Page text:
According to a recent study commissioned by the Bank of Montreal, only 16% of Canadian women consider themselves aggressive investors (compared to 30% of men). The report says this like it’s a bad thing. Funny, because all the data shows that women are better investors than men, both in regular households and in jobs like hedge-fund managers.

Self-serving, banks and investment companies are more adept at scaremongering than they are at returning shareholder value. Newspapers blast headlines like, “New bank study says you will outlive your money!” “Leading economist says GICs give negative returns!” “Will you ever retire?” These alarmist pronouncements jolt us with nightmare visions of working at 75 as Walmart greeters in support hose or frothing lattes with our arthritic fingers as Starbucks’ baristas. And because women live longer than men—in the UK, for example, five women will receive a personal letter from the Queen on their 100th birthdays to one man—their money will have to last a lot longer. Not to mention that the average woman will have less of it to go around. (A recent US report showed that by the time a woman is 64, she will have forfeited $430,000 due to wage gap.)

Now for the good news. We’ll be fine.

Contrary to popular belief women have several traits that make us superior investors in both bull and bear markets. Unlike men who treat investing as a competitive sport, women do a lot of research before making investment decisions and tend not to impulsively jump on ‘hot tips’. We take a long-term view and, therefore are less likely to trade frequently and incur commission charges that cut into returns. For example, when the market crashed in 2008, women typically stuck with their investment strategies whereas the average male investor sold his holdings taking a loss.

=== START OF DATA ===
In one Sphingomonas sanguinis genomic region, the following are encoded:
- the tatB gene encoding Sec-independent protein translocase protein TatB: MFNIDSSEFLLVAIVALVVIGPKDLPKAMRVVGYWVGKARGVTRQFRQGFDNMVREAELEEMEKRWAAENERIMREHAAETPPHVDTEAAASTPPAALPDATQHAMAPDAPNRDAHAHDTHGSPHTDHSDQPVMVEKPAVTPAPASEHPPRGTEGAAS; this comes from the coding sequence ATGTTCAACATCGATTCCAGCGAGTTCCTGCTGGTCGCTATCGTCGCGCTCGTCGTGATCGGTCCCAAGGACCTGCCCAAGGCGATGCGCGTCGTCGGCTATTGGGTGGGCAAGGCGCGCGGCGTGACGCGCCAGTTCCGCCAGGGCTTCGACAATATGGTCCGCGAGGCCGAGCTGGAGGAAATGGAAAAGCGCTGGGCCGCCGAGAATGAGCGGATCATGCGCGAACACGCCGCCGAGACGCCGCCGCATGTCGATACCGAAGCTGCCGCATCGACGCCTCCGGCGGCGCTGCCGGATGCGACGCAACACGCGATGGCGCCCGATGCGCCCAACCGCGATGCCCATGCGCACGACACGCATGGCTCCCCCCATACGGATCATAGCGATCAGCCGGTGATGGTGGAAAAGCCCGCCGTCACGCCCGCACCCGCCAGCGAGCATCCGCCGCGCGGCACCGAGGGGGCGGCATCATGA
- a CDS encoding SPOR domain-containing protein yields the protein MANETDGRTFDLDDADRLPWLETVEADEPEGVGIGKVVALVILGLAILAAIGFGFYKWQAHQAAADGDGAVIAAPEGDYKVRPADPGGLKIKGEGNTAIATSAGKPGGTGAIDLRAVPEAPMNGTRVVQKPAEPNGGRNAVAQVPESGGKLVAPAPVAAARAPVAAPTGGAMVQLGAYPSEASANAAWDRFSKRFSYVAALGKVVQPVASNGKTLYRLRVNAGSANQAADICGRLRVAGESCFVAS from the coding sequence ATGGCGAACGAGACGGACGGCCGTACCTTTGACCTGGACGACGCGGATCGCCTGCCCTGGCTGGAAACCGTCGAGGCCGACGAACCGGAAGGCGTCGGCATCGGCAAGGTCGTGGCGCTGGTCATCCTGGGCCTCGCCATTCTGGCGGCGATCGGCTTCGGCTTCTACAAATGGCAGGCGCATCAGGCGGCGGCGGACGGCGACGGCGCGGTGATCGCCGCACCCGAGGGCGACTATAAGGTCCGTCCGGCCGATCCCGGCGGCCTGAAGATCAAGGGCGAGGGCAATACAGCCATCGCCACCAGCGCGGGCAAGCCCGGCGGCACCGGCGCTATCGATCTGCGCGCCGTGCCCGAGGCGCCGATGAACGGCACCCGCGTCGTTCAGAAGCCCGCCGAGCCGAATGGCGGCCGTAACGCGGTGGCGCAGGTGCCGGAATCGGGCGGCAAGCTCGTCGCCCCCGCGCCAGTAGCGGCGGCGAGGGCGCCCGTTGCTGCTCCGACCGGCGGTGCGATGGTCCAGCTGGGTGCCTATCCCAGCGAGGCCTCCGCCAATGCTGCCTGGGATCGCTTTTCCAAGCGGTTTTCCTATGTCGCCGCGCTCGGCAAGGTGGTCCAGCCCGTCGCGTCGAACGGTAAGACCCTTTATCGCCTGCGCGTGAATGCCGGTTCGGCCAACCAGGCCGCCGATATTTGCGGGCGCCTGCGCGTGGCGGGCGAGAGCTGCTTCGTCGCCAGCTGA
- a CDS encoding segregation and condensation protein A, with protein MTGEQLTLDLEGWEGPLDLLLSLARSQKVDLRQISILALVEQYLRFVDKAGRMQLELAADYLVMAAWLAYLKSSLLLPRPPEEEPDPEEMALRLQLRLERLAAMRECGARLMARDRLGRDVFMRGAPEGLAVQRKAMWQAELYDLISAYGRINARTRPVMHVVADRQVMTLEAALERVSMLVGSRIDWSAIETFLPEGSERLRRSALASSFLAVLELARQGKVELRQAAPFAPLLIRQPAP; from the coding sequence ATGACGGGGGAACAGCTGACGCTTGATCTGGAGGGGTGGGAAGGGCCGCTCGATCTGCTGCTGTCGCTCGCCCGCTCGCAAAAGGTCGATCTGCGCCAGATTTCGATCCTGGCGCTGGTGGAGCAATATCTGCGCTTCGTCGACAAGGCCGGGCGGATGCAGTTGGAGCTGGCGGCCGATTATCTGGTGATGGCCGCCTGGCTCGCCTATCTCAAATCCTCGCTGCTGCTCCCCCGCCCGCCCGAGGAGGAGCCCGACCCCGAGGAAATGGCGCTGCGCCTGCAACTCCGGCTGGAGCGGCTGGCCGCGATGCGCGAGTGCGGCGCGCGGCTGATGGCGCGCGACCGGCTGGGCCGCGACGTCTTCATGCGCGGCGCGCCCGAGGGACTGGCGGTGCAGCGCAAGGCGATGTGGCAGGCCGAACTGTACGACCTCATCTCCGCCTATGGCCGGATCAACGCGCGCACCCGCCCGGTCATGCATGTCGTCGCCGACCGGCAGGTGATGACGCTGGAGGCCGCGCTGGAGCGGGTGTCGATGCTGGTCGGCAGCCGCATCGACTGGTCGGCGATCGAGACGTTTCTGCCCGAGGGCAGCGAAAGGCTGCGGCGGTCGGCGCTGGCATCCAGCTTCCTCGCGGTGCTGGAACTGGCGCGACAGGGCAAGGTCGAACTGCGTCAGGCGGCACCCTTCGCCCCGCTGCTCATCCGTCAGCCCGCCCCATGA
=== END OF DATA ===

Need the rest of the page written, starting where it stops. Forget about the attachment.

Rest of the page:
Neuro-econonmist Paul Zak attributes these behavioural differences to the hormones testosterone and oxytocin. The greater concentrations of testosterone in men leads to risk-seeking behaviours and high degrees of emotionality. Whether that expresses itself in acts of heroism, bar fights or investing in junior mining stocks, is, of course, up to the individual. On the other hand, oxytocin, found in higher concentrations in women, gives a calming influence which may partly explain why female investors are less likely to panic and sell into a down market.

In her book, Warren Buffett Invests Like a Girl, LouAnn Lofton analyzed the ‘Oracle of Omaha’s’ investment style and found that he fit the female pattern: a buy-and-hold, value investor who does his homework. When asked about the claim, he answered, “I plead guilty.”

How odd then that BMO would say that women need to become more aggressive investors. Perhaps what they really mean to say is, “Please, pretty-please won’t you trade more so we can meet our quota of commission fees?” Have they not seen the study that analyzed 35,000 American households and found that men traded 45% more than women and reaped returns that were 1.4% lower? The returns of single men were even worse: 67% more trades than single women and a comparable 2.3% loss. So, if BMO really wants to help Canadians save for retirement, it should coach men to invest more like women, not the other way around.


This essay was originally published on